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eMedals-Germany, Luftwaffe. The Awards & Documents of Fallschirmjäger Schütz; Hermann Göring Div.

Item: G35837

Germany, Luftwaffe. The Awards & Documents of Fallschirmjäger Schütz; Hermann Göring Div.

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Germany, Luftwaffe. The Awards & Documents of Fallschirmjäger Schütz; Hermann Göring Div.

This is an extensive grouping of award documents with their matching awards, and a service photo album, belonging to Non-Commissioned Officer Paratrooper Georg Schütz of the Regiment “Hermann Göring”, consisting of 1) A Paratrooper Badge with Award Certificate and Miniature Stick Pin, and 4th Paratrooper Division Stick Pin, 2) An Afrika Cuff Title with Award Certificate, 3) A Luftwaffe Ground Assault Badge with Award Certificate, 4) An Iron Cross 1939 First Class, 5) An Iron Cross 1939 Second Class, 6) A Black Grade Wound Badge, 7) A Personal Military Service Photo Album, 8) A POW Postcard, 9) Miscellaneous Documents about the life and death of Goerg Schütz.

 

1) A Luftwaffe Paratrooper “Fallschirmjäger” badge; the obverse consisting of a cupal wreath of laurel and oak leaves with a gilt cupal eagle superimposed on the badge; the reverse plain, but depicting two rivet holes, with a vertical pinback, a barrel hinge and a flat wire catch; unmarked, but displaying the typical manufacturing characteristics of Steinhauer & Lück of Lüdenscheid; measuring 41.88 mm (w) x 53.12 mm (h); weighing 19.2 grams. The Paratrooper Badge certificate is named to Gefreiter (Lance Corporal) Schütz. It is dated to October 5, 1942 and carries a facsimile of General der Flieger Gustav Kastner-Kirdorf (1881–1945), a recipient of the German Cross in Silver. It measures 148 mm x 210 mm. It is accompanied by a  Luftwaffe Paratrooper “Fallschirmjäger” badge miniature stick pin; in the shape of a traditional Luftwaffe Paratrooper badge; in nickel-silver; on a 48 mm long knurled needle; measuring 8 mm (w) x 9 mm (h). It is also accompanied by a 4th Parachute Division (4. Fallschirmjäger-Divison) stick pin; in gilt alloy and enamels; the obverse depicting the divisional insignia of the 4th Parachute Division; 45 mm long pin; maker marked “Hoffstätter Bonn” on the reverse; measuring 14 mm (w) x 18 mm (h).

 

2) A Wehrmacht Heer (Army) DAK (Deutsches Afrikakorps/Afrika Corps) cuff title; uniform removed; constructed of finely woven, brushed, khaki/tan coloured cloth, with machine embroidered script “Afrika” in grey threading, flanked on both sides by palm trees in the same colour; the top and bottom edges ordained with matching horizontally running silver-grey braiding; measuring 428 mm x 33 mm. The Afrika cuff title certificate is named to Obergefreiter (Corporal) Schütz. It is dated to May 1, 1943 and carries the facsimile of a Major, the name is illegible. It measures 143 mm x 201 mm.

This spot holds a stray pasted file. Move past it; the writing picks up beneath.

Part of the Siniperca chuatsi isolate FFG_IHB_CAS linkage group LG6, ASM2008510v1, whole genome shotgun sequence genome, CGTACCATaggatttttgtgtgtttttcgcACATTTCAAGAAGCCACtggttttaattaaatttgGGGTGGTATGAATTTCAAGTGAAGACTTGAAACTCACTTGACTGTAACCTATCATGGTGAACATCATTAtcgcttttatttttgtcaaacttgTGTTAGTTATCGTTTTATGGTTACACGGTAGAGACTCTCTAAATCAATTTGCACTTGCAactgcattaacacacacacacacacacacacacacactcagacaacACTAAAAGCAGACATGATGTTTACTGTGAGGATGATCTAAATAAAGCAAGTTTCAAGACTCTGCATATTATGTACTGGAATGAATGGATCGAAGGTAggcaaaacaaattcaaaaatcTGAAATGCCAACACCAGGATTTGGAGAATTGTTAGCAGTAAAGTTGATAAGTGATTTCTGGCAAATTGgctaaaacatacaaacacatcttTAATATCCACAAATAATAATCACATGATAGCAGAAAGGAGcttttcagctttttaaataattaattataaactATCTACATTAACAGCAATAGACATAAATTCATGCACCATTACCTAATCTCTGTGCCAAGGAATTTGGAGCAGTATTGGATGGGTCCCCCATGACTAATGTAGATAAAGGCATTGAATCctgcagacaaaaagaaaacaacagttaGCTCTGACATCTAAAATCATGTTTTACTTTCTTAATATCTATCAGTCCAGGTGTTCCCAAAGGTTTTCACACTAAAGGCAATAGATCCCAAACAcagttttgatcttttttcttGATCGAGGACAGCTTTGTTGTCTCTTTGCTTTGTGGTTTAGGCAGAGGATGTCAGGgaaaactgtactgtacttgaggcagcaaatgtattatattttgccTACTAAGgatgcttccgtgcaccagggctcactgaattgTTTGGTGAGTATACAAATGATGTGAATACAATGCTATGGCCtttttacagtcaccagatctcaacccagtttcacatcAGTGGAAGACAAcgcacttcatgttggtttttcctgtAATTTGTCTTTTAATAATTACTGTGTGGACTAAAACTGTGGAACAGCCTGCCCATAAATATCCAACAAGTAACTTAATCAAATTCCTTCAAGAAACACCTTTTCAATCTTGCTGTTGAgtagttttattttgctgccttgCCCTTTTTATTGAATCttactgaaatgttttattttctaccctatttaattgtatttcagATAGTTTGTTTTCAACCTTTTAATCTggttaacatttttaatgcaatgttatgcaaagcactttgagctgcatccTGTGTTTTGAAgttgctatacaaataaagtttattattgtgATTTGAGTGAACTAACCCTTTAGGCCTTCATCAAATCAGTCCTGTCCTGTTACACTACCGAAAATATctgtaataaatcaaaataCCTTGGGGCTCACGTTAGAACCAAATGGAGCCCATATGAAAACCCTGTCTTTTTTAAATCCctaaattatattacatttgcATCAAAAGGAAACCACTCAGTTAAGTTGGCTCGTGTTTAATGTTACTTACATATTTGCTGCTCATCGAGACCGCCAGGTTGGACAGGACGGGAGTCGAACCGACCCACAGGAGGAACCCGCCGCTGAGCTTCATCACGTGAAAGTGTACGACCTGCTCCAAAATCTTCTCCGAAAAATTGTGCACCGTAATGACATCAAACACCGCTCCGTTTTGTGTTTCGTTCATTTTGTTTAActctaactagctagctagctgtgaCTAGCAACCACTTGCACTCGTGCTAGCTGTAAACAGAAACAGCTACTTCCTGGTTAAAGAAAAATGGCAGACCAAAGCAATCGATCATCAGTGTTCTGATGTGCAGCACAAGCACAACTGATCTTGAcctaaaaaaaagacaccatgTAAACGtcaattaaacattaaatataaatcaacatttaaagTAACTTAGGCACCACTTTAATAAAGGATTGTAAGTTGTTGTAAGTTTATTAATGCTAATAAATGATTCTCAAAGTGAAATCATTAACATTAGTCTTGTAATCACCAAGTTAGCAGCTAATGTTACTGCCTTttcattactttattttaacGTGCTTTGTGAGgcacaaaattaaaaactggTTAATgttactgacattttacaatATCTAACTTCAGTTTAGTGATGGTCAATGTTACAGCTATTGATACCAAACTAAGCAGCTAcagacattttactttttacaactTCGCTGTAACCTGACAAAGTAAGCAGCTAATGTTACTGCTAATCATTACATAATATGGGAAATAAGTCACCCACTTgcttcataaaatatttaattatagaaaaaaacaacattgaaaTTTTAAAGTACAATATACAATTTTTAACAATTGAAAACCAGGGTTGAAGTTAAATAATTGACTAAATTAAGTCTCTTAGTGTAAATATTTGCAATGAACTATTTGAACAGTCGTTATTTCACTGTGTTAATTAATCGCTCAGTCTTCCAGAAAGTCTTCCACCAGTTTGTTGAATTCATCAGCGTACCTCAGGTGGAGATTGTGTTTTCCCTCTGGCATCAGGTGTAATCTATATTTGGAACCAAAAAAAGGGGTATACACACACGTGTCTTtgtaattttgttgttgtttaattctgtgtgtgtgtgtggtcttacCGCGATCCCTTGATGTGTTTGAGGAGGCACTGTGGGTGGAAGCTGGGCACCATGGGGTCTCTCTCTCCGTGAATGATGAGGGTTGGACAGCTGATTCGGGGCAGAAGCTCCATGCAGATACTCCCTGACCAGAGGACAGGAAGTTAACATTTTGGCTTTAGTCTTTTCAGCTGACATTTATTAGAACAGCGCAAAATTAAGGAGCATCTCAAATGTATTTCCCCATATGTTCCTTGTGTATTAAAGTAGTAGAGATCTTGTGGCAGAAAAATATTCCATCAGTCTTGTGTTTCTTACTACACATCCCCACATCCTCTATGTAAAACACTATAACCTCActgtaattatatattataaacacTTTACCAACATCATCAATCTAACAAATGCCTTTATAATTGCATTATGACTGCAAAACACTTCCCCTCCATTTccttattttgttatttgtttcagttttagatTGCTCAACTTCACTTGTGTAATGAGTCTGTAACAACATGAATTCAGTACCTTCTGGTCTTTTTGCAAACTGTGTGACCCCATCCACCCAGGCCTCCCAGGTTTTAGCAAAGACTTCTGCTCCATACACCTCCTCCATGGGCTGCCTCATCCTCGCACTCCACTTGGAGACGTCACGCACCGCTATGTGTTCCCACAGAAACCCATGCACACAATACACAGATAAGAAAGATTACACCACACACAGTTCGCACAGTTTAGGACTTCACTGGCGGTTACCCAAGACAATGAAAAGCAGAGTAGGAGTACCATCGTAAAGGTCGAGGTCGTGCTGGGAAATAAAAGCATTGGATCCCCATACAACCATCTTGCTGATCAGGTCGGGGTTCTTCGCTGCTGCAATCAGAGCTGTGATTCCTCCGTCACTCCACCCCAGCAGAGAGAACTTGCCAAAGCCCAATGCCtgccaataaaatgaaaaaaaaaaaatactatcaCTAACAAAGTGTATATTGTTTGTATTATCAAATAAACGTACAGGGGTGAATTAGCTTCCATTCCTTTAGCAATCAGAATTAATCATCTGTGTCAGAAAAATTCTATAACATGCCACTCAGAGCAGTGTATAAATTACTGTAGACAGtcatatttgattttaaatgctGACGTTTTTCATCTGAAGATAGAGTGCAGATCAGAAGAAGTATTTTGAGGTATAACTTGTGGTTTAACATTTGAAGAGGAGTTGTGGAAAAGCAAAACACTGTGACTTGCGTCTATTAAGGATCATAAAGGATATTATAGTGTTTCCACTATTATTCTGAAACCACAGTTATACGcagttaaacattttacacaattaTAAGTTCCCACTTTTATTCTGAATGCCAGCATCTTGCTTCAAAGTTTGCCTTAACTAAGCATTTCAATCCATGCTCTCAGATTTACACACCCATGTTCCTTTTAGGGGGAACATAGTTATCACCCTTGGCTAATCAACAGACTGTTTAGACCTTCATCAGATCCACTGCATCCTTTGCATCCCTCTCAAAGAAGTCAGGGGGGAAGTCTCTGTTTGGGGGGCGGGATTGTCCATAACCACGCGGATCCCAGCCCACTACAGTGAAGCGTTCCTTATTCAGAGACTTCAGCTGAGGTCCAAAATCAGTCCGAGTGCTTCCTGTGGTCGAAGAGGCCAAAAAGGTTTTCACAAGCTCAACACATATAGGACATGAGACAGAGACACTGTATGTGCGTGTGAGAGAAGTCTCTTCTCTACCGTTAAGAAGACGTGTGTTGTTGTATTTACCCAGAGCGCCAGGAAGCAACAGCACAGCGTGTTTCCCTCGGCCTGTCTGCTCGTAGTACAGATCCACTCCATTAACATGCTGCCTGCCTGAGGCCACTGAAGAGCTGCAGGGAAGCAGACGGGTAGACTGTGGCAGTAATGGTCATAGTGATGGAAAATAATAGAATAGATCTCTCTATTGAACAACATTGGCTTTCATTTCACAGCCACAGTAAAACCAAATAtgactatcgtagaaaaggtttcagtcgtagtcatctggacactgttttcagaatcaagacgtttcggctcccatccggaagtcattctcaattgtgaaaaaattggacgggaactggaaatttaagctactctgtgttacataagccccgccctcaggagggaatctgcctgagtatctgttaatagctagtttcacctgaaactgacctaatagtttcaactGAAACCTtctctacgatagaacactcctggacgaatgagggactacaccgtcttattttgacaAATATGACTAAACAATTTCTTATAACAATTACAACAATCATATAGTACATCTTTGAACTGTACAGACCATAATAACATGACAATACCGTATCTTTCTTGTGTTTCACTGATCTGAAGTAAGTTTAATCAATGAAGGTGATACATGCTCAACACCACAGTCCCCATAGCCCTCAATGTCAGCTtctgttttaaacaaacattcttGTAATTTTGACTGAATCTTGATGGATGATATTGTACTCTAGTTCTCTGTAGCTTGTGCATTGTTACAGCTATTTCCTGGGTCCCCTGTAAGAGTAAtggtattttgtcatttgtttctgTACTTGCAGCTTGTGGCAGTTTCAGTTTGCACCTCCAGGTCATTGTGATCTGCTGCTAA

3) A Luftwaffe Ground Assault badge “Erdkampfabzeichen”; in silvered and patinated zink; the obverse with an oval oak leaf wreath with a ribbon on the bottom and a Luftwaffe eagle with outspread wings on the top, with a cloud towards the top and a lightning bolt striking the ground; the reverse plain with a vertical needle style pinback with a sheet metal hinge and a round wire catch; unmarked; measuring 43.24 mm (w) x 56.24 mm (h); weighing 29.6 grams. The Ground Assault Badge certificate is named to Oberjäger Schütz of Fallschirmjäger Battalion Schirmer. It is dated to March 21, 1944 and signed by proxy, the name is illegible. It measures 154 mm x 219 mm.

 

4) An Iron Cross 1939 First Class “Eisernes Kreuz 1. Klasse”; a cross pattée of multi-piece construction with a blackened iron core (magnetic) within a ribbed border, the obverse with a raised central mobile swastika with the re-institution date “1939” in raised numbering on the lower arm, the reverse plain, with a vertical pinback, a barrel hinge, and a round wire catch; an unmarked example; measuring 44.04 mm (w) x 44.16 mm (h); weighing 17.3 grams. The Iron Cross 1939 First Class certificate is named to Oberjäger (NCO rank) Georg Schütz of the 14th Company of Fallschirm Panzer Grenadier Regiment 3 “Hermann Göring”. It is dated to November 9, 1944 and signed in faded blue ink by the Commander-in-Chief of the 4th Army, General der Infanterie Friedrich Hoßbach (1894–1980), a former adjutant of A.H. and a recipient of the Knight’s Cross with Oak Leaves. It measures 139 mm x 201 mm.

 

5) An Iron Cross 1939 Second Class; “Eisernes Kreuz 1939 2. Klasse”; a cross pattée of multi-piece construction with a blackened iron core (magnetic) within a ribbed border; on loop for suspension - marked “65” for “Klein & Quenzer A.G. of Idar-Oberstein”; with its period original ribbon; the obverse with a raised central mobile swastika with the re-institution date “1939” in raised numbering on the lower arm; the reverse with the original institution date “1813” in raised numbering on the lower arm; measuring 44.40 mm (w) x 44.20mm (h); weighing 18.4 grams. The Iron Cross 1939 Second Class certificate is named to Oberjäger Schütz of the 8th Company of Fallschirmjäger Regiment 5. It is dated to March 31, 1944 and signed in black ink by proxy, the name is illegible. It measures 141 mm x 200 mm.